Plaintiffs and the Secretary agree that the Administrative Procedure Act (“APA”) is the proper statutory mechanism to challenge the Secretary's action. The APA creates a right of action for persons “suffering legal wrong,” 5 U.S.C. § 702, but provides review only if “there is no other adequate remedy in a court․” 5 U.S.C. § 704. Although we have not held that the APA authorizes judicial review when an air district asserts a federal conformity violation, we have assumed as much. See S. Coast Air Quality Mgmt. Dist. v. FERC, 621 F.3d 1085, 1099 (9th Cir.2010); Sierra Club v. EPA, 346 F.3d 955, 961, amended by 352 F.3d 1186 (9th Cir.2003); Pub. Citizen v. Dep't of Transp., 316 F.3d 1002, 1020 (9th Cir.2003), rev'd on other grounds, 541 U.S. 752 (2004). That assumption has solid statutory grounding—the CAA provides a cause of action against a federal agency which violates an “emission standard or limitation under this chapter” 42 U.S.C. § 7604(a)(1)(A). As relevant here, an “emission standard or limitation” is in turn defined as “a schedule or timetable of compliance, emission limitation, standard of performance or emission standard.” § 7604(f)(1). The CAA clause requiring a conformity determination, however, is not a schedule or timetable of compliance, an emission reduction, a standard of performance, or an emission limitation. Conservation Law Found., Inc. v. Busey, 79 F.3d 1250, 1257–60 (1 st Cir.1996), cited with approval by Natural Res. Def. Council, Inc. v. S. Coast Air Quality Mgmt. Dist., 651 F.3d 1066, 1072 (9th Cir.2011). Judicial review thus is available under the APA, as “no other adequate remedy” exists. Id. at 1260–62; see also City of Olmsted Falls v. FAA, 292 F.3d 261, 269 (D.C.Cir.2002).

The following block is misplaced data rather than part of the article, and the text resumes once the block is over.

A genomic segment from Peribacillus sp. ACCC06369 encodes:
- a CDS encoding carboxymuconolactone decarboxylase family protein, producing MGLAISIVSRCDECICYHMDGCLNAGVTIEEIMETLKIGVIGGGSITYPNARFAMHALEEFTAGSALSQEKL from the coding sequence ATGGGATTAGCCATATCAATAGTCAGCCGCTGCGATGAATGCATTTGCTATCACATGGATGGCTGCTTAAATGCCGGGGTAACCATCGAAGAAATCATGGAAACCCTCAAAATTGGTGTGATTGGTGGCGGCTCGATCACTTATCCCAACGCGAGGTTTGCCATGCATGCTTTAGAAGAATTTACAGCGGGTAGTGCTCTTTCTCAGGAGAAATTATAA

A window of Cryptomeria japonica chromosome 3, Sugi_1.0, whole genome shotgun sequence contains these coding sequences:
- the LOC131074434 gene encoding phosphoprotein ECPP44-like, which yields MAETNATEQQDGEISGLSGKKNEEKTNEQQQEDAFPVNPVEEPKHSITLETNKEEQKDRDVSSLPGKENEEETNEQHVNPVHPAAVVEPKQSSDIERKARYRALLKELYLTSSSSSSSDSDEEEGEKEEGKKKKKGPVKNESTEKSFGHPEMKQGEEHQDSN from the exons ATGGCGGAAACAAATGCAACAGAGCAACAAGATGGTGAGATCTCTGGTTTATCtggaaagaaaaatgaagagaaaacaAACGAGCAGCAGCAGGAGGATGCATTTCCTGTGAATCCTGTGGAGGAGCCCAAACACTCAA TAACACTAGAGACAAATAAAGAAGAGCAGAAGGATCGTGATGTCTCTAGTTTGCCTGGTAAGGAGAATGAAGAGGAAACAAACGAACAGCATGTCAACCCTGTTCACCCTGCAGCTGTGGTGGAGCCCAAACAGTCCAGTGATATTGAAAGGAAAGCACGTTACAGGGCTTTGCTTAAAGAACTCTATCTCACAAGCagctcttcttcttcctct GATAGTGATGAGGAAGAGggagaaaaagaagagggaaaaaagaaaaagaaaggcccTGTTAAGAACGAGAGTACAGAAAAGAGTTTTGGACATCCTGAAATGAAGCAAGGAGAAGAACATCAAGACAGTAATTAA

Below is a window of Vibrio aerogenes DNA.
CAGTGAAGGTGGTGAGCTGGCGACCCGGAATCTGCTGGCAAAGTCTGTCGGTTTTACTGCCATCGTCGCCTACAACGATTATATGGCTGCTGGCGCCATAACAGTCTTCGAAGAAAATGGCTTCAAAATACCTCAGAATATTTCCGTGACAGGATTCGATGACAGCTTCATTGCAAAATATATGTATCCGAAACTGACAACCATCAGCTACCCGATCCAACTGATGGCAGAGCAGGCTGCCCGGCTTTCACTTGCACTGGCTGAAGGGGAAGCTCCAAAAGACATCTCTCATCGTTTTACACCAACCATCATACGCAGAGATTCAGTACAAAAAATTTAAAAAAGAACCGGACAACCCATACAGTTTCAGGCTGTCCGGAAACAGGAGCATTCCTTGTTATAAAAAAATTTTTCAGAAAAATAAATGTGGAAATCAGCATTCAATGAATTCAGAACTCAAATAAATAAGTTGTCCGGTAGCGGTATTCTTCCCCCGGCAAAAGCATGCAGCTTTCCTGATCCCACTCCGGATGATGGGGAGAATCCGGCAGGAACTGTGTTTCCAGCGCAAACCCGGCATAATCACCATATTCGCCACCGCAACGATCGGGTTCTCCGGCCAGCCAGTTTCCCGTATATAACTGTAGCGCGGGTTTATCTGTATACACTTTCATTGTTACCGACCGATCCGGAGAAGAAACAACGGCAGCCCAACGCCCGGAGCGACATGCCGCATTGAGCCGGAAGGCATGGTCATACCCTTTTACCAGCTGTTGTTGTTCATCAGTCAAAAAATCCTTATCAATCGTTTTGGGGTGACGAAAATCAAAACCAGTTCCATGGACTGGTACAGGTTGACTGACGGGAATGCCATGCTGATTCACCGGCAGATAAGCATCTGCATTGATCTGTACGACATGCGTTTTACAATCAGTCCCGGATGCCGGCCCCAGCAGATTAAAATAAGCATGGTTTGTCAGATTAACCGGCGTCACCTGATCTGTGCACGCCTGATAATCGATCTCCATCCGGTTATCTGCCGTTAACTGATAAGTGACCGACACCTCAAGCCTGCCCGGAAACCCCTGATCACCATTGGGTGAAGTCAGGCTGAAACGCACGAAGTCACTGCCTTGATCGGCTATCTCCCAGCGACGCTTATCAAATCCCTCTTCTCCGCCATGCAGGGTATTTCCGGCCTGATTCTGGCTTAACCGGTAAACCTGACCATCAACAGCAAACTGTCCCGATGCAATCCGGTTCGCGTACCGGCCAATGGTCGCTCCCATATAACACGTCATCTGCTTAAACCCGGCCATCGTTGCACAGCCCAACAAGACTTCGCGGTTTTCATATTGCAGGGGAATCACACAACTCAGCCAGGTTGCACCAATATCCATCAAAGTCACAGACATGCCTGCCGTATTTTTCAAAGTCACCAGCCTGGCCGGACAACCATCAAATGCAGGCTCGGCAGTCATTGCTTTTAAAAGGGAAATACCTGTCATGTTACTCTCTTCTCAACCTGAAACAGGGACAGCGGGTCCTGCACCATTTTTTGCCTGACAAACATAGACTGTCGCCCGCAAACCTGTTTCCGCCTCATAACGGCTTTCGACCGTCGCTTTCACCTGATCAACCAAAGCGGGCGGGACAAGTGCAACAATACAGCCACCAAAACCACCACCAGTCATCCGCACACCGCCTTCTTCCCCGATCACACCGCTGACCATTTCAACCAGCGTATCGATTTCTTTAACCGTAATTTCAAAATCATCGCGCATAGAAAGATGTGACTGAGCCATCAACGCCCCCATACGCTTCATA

The APA also waives the Secretary's sovereign immunity. Plaintiffs requested declaratory and injunctive relief, and the Act abrogates immunity for actions seeking relief “other than money damages․” 5 U.S.C. § 702; see also Pub. Citizen, 316 F.3d at 1032 (ordering equitable relief under the APA for a CAA conformity violation).
III. NEPA Claims
A. Standard of Review
“We review de novo the district court's determination that the EIS complies with NEPA and that no [supplemental EIS] was required.” Laguna Greenbelt, Inc. v. U.S. Dep't of Transp., 42 F.3d 517, 523 (9th Cir.1994). Although the adequacy of an EIS is reviewed for “reasonableness” and the Secretary's no-supplemental-EIS determination for “abuse of discretion,” the standards are the same. Or. Natural Res. Council v. Lowe, 109 F.3d 521, 528–29 (9th Cir.1997). Under either rubric, we must decide whether the Secretary took a “hard look” at the environmental consequences of the proposed actions and reasonably evaluated the relevant facts. Id. at 526. For issues requiring agency expertise, “we must defer to ‘the informed discretion of the responsible federal agencies.’ “ Marsh v. Or. Natural Res. Council, 490 U.S. 360, 377 (1989) (quoting Kleppe v. Sierra Club, 427 U.S. 390, 412 (1976)).